NAIROBI, Kenya - Maryanne Waweru-Wanyama is a 35-year-old mother and journalist. The idea for her popular website, Mummytales.com, was conceived back in 2011, just before she was to give birth to her first child Kitty, now two years old.
"I intend to chronicle the ups-and-downs in this blog. Share my random thoughts and experiences during the remainder of my pregnancy, as I look forward to the responsibilities of motherhood into the world of diapers, bibs, oohhs and aahhs," Wanyama wrote in 2011. "Here, I will carry on capturing my thoughts, fears, feelings, opinions, experiences and milestones."
Wanyama created an online resource for Kenyan mothers to connect and share stories. Due to combining both passions: motherhood and journalism, she was offered a chance to attend a digital media workshop by Internews, an international media development organization, and accepted.
"Mummy Tales is an interactive forum between this mom and fellow Kenyan moms, as well as moms from around the world who share their experiences about their kids," Wanyama wrote on her Facebook page, which has 1,830 followers. The website receives 10,000 hits a month.
Local Voices, Global Change
Internews educates local journalists, around the world, how to inform the public with integrity and independence. In Kenya, Internews puts a strong emphasis on digital media reporting on health issues such as maternal and child health, malaria, HIV/AIDS and reproductive health. This training added to Wanyama's media skill set.
"I feel empowered now to do multimedia stories. I have traditionally been a print journalist, but I know I can combine elements of audio, video and graphics with text to create a good story," she said.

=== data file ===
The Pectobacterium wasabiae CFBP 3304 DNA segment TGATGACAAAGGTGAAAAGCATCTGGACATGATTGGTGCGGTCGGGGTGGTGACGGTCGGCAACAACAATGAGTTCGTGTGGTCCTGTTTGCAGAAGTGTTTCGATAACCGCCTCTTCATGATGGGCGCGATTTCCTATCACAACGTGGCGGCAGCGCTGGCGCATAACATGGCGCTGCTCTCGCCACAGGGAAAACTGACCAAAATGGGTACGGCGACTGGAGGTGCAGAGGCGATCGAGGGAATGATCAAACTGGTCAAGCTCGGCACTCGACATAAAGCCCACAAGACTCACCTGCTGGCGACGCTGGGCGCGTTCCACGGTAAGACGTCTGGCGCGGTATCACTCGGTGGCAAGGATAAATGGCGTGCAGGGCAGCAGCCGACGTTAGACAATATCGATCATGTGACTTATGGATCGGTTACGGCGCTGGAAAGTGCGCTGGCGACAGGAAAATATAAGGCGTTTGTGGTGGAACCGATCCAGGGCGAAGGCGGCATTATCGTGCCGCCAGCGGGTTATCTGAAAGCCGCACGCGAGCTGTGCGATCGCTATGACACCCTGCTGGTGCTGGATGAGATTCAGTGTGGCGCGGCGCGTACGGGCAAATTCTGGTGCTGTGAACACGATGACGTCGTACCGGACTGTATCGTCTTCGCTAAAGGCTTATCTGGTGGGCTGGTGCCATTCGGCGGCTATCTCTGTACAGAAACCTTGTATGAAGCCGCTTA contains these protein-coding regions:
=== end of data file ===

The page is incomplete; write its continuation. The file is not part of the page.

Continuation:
James Ratemo, Internews' digital media trainer, sees these trainings as a capacity building exercise, strengthening the media. More than 1,286 Kenyan journalists have been trained by Internews in its office located in central Nairobi.
"It's improving the media sector in Kenya. Now we have a corps of skilled journalists who share information amongst us and each other. These are journalists the public can depend on," Ratemo said.
Last year, Wanyama had her second child, Ello, now one-year-old. This coincided with her website being nominated for a "Best Topical Blog" award by the Bloggers Association of Kenya. She's been nominated again this year. Wanyama maintains a relationship with her trainer, Ratemo, and others, at Internews.
"I visit the media resource center often. I also borrow equipment to enable me work on my stories [camera, microphone, studio time]. I am also in touch with trainers who help me on my stories," she added.
Youth Radio, Health Network
Nohline Akinyi, 27, is a communications consultant living in Nairobi. She attended a digital media workshop back in 2012. She's one of the founders of Early Life Radio, an online radio program that was produced and hosted by East African youth. It dealt with many issues faced by kids, so the training helped Akinyi in her radio script writing ability.
"We got to do practical field assignments and at the end of it I managed to produce my first online health story," Akinyi said.
The relationship between Internews and its trainees extends beyond the boardroom and into the field. It acts as a support network for local journalists. When looking for information or experts in a certain field, trainees can contact Internews and receive the name and phone number of someone who can help with their research into a particular subject.
Even Akinyi, who no longer works as a journalist, can continue to use its services as Internews alumni. She still receives mentorship from Ratemo and contributes to an online health resource called K-HUG, the Kenya Health User Generator.
"I can say the skills I garnered at Internews are incredible and it has hugely benefited me, even now as a communications consultant," Akinyi said.
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